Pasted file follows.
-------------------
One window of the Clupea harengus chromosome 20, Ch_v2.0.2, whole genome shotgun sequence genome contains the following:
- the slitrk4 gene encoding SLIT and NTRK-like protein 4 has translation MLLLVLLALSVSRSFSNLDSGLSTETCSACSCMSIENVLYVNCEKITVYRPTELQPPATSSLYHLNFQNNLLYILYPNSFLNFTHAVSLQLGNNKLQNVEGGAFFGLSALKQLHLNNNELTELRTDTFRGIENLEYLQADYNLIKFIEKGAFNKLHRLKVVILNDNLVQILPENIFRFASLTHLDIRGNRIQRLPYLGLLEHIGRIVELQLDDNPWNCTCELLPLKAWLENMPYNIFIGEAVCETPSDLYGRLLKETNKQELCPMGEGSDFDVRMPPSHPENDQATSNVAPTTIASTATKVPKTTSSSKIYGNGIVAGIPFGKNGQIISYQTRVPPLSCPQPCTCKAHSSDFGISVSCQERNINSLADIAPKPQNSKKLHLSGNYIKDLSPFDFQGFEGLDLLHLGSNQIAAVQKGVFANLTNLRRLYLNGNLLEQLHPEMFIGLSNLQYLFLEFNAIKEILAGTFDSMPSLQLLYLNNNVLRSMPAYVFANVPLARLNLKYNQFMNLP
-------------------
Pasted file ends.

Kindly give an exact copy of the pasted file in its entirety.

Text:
One window of the Clupea harengus chromosome 20, Ch_v2.0.2, whole genome shotgun sequence genome contains the following:
- the slitrk4 gene encoding SLIT and NTRK-like protein 4 has translation MLLLVLLALSVSRSFSNLDSGLSTETCSACSCMSIENVLYVNCEKITVYRPTELQPPATSSLYHLNFQNNLLYILYPNSFLNFTHAVSLQLGNNKLQNVEGGAFFGLSALKQLHLNNNELTELRTDTFRGIENLEYLQADYNLIKFIEKGAFNKLHRLKVVILNDNLVQILPENIFRFASLTHLDIRGNRIQRLPYLGLLEHIGRIVELQLDDNPWNCTCELLPLKAWLENMPYNIFIGEAVCETPSDLYGRLLKETNKQELCPMGEGSDFDVRMPPSHPENDQATSNVAPTTIASTATKVPKTTSSSKIYGNGIVAGIPFGKNGQIISYQTRVPPLSCPQPCTCKAHSSDFGISVSCQERNINSLADIAPKPQNSKKLHLSGNYIKDLSPFDFQGFEGLDLLHLGSNQIAAVQKGVFANLTNLRRLYLNGNLLEQLHPEMFIGLSNLQYLFLEFNAIKEILAGTFDSMPSLQLLYLNNNVLRSMPAYVFANVPLARLNLKYNQFMNLP